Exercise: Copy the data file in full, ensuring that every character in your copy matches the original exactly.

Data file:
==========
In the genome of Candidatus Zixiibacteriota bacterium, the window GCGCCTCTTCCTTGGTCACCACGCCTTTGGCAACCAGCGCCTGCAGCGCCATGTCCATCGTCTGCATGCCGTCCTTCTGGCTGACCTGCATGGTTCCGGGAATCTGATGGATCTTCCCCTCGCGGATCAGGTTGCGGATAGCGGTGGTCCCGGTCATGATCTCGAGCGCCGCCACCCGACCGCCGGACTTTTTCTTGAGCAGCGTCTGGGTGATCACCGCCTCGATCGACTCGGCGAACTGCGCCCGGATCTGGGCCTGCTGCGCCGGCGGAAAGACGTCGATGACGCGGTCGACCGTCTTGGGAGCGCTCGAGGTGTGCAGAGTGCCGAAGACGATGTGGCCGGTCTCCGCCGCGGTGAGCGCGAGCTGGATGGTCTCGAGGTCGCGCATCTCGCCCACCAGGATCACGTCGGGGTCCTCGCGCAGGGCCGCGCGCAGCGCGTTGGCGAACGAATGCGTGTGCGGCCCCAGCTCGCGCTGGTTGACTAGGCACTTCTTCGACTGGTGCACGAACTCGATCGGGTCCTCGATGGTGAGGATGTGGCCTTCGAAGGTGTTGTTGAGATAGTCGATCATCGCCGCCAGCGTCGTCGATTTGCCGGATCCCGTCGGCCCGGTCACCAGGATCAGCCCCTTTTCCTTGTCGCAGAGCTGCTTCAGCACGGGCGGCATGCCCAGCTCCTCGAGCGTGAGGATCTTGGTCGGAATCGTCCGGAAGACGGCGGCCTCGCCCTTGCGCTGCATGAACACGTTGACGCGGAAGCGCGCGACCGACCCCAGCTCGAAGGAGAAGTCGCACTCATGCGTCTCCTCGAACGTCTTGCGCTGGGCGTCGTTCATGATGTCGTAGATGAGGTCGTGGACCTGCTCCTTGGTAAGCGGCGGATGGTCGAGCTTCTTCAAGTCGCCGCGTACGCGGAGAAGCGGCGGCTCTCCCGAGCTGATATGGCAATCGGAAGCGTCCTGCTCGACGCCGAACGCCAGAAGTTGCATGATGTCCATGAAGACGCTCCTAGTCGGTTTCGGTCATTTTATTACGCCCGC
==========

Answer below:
In the genome of Candidatus Zixiibacteriota bacterium, the window GCGCCTCTTCCTTGGTCACCACGCCTTTGGCAACCAGCGCCTGCAGCGCCATGTCCATCGTCTGCATGCCGTCCTTCTGGCTGACCTGCATGGTTCCGGGAATCTGATGGATCTTCCCCTCGCGGATCAGGTTGCGGATAGCGGTGGTCCCGGTCATGATCTCGAGCGCCGCCACCCGACCGCCGGACTTTTTCTTGAGCAGCGTCTGGGTGATCACCGCCTCGATCGACTCGGCGAACTGCGCCCGGATCTGGGCCTGCTGCGCCGGCGGAAAGACGTCGATGACGCGGTCGACCGTCTTGGGAGCGCTCGAGGTGTGCAGAGTGCCGAAGACGATGTGGCCGGTCTCCGCCGCGGTGAGCGCGAGCTGGATGGTCTCGAGGTCGCGCATCTCGCCCACCAGGATCACGTCGGGGTCCTCGCGCAGGGCCGCGCGCAGCGCGTTGGCGAACGAATGCGTGTGCGGCCCCAGCTCGCGCTGGTTGACTAGGCACTTCTTCGACTGGTGCACGAACTCGATCGGGTCCTCGATGGTGAGGATGTGGCCTTCGAAGGTGTTGTTGAGATAGTCGATCATCGCCGCCAGCGTCGTCGATTTGCCGGATCCCGTCGGCCCGGTCACCAGGATCAGCCCCTTTTCCTTGTCGCAGAGCTGCTTCAGCACGGGCGGCATGCCCAGCTCCTCGAGCGTGAGGATCTTGGTCGGAATCGTCCGGAAGACGGCGGCCTCGCCCTTGCGCTGCATGAACACGTTGACGCGGAAGCGCGCGACCGACCCCAGCTCGAAGGAGAAGTCGCACTCATGCGTCTCCTCGAACGTCTTGCGCTGGGCGTCGTTCATGATGTCGTAGATGAGGTCGTGGACCTGCTCCTTGGTAAGCGGCGGATGGTCGAGCTTCTTCAAGTCGCCGCGTACGCGGAGAAGCGGCGGCTCTCCCGAGCTGATATGGCAATCGGAAGCGTCCTGCTCGACGCCGAACGCCAGAAGTTGCATGATGTCCATGAAGACGCTCCTAGTCGGTTTCGGTCATTTTATTACGCCCGC